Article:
This was definitely the toughest part of being in China…figuring out how to feed this sweet baby of mine.  We knew she used certain bottles where basically you squeezed the milk/formula out of the bottle instead of her having to suck it out herself.  Because with an open palate in your mouth, there’s really no way to get suction.  I packed those special bottles but keep in mind she was seventeen months old so getting her to eat enough to be full with those teeny bottles was a challenge.  I eventually cut the end off the bottles and she much preferred that.  She got much more in a quicker amount of time.  We also fed her some table food as well while we were there.

Sidenote-I have no idea if what I was doing was the “right” thing to do but when in another country I was willing to do anything to get this baby to eat.

It was much easier once we arrived home.  Baby food was our friend during those first couple months.   She eventually ate anything and everything we were eating but due to the open palate it would come out her nose-just a bit.

In August 2017, after being home three and a half months her doctors here performed the cleft palate surgery.  The recovery was absolutely awful!  Not sugar coating it a bit because those two weeks after surgery were AWFUL, but three weeks after the surgery she was fully recovered.  Once they repaired her palate eating, drinking, straws, sippy cups, etc. all became so much easier.  It took some time to get used to using her mouth differently but now she’s totally fine with basically any type of cup and she can eat whatever without food coming out her nose.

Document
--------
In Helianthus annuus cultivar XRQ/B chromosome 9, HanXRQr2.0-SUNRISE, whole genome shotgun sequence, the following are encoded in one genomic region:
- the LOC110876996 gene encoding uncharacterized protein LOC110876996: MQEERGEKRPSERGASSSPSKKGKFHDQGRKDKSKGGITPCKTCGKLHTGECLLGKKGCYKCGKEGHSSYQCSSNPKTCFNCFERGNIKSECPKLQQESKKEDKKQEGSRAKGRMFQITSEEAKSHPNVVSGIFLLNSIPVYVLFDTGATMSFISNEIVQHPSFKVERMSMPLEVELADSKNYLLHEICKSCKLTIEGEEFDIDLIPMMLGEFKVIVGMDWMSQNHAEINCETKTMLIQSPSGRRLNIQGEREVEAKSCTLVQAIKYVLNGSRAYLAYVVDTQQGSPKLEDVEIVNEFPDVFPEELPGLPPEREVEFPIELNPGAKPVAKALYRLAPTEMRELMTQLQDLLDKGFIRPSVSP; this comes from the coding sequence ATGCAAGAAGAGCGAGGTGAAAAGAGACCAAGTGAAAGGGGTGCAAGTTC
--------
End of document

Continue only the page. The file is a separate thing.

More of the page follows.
*Does Britt’s cleft lip/palate ever cause her pain?
No, now everything is mostly repaired so there’s no pain or struggles with eating.

*How long does it usually take to repair the palate?
I’m not sure what the norm is, but Britt’s palate repair surgery was around four hours.  An ENT also added tubes which took some time as well.

*Her little nostril always looks red.  Is that related to her cleft lip and will it heal?